Bonnie Hough is supervising attorney for the Center for Families, Children and the Courts, a division of the state Judicial Council's Administrative Office of the Courts. She noted a study in Placer County in the 1980s that found that 30% of people there who filed for divorce did not complete the process.

At one legal services center in Van Nuys, officials say they see 20 people a month who incorrectly thought they were divorced.

"They come in screaming," said Norma Valencia, a paralegal at the center operated by Neighborhood Legal Services. "They say, 'You don't understand my situation. I want a divorce right now.' "

Others show up weeping: They've remarried without a finalized divorce, and they're afraid to tell their new spouses.

Many people, Valencia said, think divorce is like a traffic ticket and if they fail to take care of it properly, the court will track them down and notify them.

But it doesn't work like that. In California, getting divorced takes at least three steps: filing divorce papers, serving them on the spouse and then writing and processing a judgment with the court. The process can be more complicated if there are children or fights over assets. A divorce cannot become final until at least six months after the date the papers are served.

Increasingly, across California and the nation, people are handling their own civil court matters. In San Diego County, one of the few counties where statistics are available, 46% of people represented themselves in divorces in 1992; by 2000 that figure had climbed to 77%.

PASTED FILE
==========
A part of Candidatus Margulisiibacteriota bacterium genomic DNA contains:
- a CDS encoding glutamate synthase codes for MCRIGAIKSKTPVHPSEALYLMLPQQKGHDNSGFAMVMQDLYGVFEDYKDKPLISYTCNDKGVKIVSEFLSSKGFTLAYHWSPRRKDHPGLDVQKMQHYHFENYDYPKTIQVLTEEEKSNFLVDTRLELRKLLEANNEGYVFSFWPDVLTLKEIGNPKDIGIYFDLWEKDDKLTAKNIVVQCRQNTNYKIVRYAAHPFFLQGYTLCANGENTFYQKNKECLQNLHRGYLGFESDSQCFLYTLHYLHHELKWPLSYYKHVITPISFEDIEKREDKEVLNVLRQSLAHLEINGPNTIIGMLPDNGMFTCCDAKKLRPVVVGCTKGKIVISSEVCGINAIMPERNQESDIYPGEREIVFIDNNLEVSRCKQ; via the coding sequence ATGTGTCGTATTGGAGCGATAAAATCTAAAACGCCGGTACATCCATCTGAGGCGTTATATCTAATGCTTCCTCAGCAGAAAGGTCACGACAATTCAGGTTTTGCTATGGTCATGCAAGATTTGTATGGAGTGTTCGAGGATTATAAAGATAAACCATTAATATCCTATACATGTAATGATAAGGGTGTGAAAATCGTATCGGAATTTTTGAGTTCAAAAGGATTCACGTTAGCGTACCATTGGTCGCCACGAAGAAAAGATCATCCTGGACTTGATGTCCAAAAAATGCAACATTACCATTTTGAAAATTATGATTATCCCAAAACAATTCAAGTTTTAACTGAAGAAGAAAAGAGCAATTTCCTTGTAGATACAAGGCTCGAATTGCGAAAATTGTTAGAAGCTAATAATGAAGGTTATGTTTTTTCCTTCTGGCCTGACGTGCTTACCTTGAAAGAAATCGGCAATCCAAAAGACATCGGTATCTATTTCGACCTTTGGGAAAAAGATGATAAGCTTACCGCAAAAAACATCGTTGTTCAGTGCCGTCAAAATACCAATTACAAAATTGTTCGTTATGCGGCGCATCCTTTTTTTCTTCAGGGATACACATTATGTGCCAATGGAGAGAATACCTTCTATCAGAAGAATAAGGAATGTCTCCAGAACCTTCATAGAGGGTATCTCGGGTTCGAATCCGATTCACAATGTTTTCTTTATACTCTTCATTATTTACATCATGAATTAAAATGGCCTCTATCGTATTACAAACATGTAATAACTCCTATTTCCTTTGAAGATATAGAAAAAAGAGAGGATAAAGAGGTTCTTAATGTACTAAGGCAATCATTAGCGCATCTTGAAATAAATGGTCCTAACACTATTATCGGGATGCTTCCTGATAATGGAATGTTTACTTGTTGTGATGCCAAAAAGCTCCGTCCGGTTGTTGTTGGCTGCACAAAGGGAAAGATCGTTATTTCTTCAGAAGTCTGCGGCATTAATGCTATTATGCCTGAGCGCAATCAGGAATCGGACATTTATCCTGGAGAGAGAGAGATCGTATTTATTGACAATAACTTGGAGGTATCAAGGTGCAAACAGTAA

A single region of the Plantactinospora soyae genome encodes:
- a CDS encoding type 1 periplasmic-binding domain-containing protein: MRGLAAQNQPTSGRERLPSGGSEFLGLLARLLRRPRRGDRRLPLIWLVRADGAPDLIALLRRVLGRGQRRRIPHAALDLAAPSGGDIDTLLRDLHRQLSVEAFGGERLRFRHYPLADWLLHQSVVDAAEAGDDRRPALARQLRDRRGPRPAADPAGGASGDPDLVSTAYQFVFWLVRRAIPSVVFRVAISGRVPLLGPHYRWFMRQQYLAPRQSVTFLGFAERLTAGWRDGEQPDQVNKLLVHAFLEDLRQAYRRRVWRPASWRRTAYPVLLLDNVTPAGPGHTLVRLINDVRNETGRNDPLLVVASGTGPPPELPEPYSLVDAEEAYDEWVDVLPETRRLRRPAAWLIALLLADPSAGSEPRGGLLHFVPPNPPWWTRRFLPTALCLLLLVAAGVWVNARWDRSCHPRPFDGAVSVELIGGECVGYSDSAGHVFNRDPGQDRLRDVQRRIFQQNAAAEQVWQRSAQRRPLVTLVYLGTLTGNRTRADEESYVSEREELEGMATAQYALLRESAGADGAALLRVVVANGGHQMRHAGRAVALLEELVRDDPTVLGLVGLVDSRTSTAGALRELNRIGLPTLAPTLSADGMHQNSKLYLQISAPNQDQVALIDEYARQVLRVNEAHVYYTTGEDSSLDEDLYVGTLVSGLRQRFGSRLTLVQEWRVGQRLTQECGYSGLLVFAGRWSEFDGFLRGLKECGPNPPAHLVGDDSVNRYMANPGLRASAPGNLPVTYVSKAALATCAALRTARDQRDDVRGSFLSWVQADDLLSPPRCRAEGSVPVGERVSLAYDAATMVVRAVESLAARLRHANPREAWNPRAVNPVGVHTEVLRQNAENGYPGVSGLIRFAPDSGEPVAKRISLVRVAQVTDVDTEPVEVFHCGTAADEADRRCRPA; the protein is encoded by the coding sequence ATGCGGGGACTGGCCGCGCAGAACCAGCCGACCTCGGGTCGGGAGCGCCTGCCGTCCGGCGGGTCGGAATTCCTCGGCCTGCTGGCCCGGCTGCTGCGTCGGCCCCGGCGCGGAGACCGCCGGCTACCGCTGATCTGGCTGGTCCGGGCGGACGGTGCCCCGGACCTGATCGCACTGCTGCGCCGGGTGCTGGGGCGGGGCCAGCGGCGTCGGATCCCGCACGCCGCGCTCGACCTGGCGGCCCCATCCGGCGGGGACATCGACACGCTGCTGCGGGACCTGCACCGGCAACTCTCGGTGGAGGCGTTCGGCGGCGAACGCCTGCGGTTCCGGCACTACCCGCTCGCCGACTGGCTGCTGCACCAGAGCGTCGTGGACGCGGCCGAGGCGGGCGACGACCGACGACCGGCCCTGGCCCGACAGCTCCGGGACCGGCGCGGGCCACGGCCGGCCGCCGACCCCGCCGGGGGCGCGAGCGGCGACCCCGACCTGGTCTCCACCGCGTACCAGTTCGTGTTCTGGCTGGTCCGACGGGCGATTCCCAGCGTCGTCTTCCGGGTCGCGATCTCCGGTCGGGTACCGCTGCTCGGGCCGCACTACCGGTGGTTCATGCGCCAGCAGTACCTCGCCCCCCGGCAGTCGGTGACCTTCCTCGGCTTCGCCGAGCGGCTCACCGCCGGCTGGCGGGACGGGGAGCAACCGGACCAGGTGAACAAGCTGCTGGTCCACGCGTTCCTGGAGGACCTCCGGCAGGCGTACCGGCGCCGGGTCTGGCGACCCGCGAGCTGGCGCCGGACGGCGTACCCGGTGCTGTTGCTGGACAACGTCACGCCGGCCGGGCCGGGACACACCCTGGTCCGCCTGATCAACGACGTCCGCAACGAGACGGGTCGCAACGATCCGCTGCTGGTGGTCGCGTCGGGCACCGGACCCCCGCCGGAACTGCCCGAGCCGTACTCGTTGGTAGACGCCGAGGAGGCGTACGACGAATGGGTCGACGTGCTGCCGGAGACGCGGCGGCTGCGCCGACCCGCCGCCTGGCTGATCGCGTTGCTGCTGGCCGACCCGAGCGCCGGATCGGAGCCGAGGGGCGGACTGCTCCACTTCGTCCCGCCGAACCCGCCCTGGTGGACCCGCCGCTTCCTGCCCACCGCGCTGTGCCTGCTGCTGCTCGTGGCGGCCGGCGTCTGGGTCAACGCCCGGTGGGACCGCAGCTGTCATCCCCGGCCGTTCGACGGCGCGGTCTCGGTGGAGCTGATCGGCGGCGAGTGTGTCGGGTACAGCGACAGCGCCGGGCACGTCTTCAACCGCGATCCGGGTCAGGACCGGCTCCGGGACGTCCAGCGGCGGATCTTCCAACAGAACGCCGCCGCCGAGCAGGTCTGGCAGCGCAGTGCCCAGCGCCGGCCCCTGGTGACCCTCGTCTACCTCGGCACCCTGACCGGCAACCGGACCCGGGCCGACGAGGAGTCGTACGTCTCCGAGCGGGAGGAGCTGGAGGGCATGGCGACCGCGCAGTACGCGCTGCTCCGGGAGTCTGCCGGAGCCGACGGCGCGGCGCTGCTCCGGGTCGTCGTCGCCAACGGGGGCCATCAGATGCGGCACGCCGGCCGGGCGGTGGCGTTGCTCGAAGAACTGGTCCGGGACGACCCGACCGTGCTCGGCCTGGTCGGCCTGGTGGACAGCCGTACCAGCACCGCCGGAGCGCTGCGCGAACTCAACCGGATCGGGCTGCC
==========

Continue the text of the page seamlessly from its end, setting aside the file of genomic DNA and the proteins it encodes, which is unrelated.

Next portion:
One reason: increasing fees for lawyers combined with decreasing legal aid services for poor people, said Richard Zorza, who coordinates a national network of organizations working on self-representation.

Also a factor, he said, is a "Home Depot philosophy of people feeling they can do things on their own." But the legal system wasn't organized with a do-it-yourself approach. It's meant to be navigated by lawyers. And people without legal training often make mistakes.

"People just don't get it done. They don't know how to get it done," said Juhas, the Los Angeles Superior Court judge. "That's troubling. There are legal ramifications to continuing to be married."

Juhas said the problem was brought home to him a few years ago, when two people appeared in his courtroom on a routine matter. They had filed for a divorce a few years earlier, and both had since remarried. Juhas said he looked down at their file and then back up at the couple. "I said, 'Do you realize your judgment was never entered?' "

In plain English, that meant they weren't divorced. Luckily for the couple -- and their new spouses -- Juhas finalized their divorce without invalidating their new marriages.

But it got him thinking: What about the thousands of other people whose files remain open?